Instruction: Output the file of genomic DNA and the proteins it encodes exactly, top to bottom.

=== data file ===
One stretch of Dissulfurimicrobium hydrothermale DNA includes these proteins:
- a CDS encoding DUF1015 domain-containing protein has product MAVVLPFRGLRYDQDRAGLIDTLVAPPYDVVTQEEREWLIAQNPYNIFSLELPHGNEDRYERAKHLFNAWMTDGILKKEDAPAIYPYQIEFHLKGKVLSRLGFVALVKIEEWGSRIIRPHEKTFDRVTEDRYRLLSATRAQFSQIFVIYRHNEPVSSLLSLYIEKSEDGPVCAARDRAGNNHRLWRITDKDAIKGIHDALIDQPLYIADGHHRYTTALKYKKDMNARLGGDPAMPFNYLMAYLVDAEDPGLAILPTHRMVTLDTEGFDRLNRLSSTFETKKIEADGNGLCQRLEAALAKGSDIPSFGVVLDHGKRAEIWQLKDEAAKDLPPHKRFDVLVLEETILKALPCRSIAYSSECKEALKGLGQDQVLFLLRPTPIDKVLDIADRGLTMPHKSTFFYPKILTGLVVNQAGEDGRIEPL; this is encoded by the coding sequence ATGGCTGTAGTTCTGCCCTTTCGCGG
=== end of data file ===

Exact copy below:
One stretch of Dissulfurimicrobium hydrothermale DNA includes these proteins:
- a CDS encoding DUF1015 domain-containing protein has product MAVVLPFRGLRYDQDRAGLIDTLVAPPYDVVTQEEREWLIAQNPYNIFSLELPHGNEDRYERAKHLFNAWMTDGILKKEDAPAIYPYQIEFHLKGKVLSRLGFVALVKIEEWGSRIIRPHEKTFDRVTEDRYRLLSATRAQFSQIFVIYRHNEPVSSLLSLYIEKSEDGPVCAARDRAGNNHRLWRITDKDAIKGIHDALIDQPLYIADGHHRYTTALKYKKDMNARLGGDPAMPFNYLMAYLVDAEDPGLAILPTHRMVTLDTEGFDRLNRLSSTFETKKIEADGNGLCQRLEAALAKGSDIPSFGVVLDHGKRAEIWQLKDEAAKDLPPHKRFDVLVLEETILKALPCRSIAYSSECKEALKGLGQDQVLFLLRPTPIDKVLDIADRGLTMPHKSTFFYPKILTGLVVNQAGEDGRIEPL; this is encoded by the coding sequence ATGGCTGTAGTTCTGCCCTTTCGCGG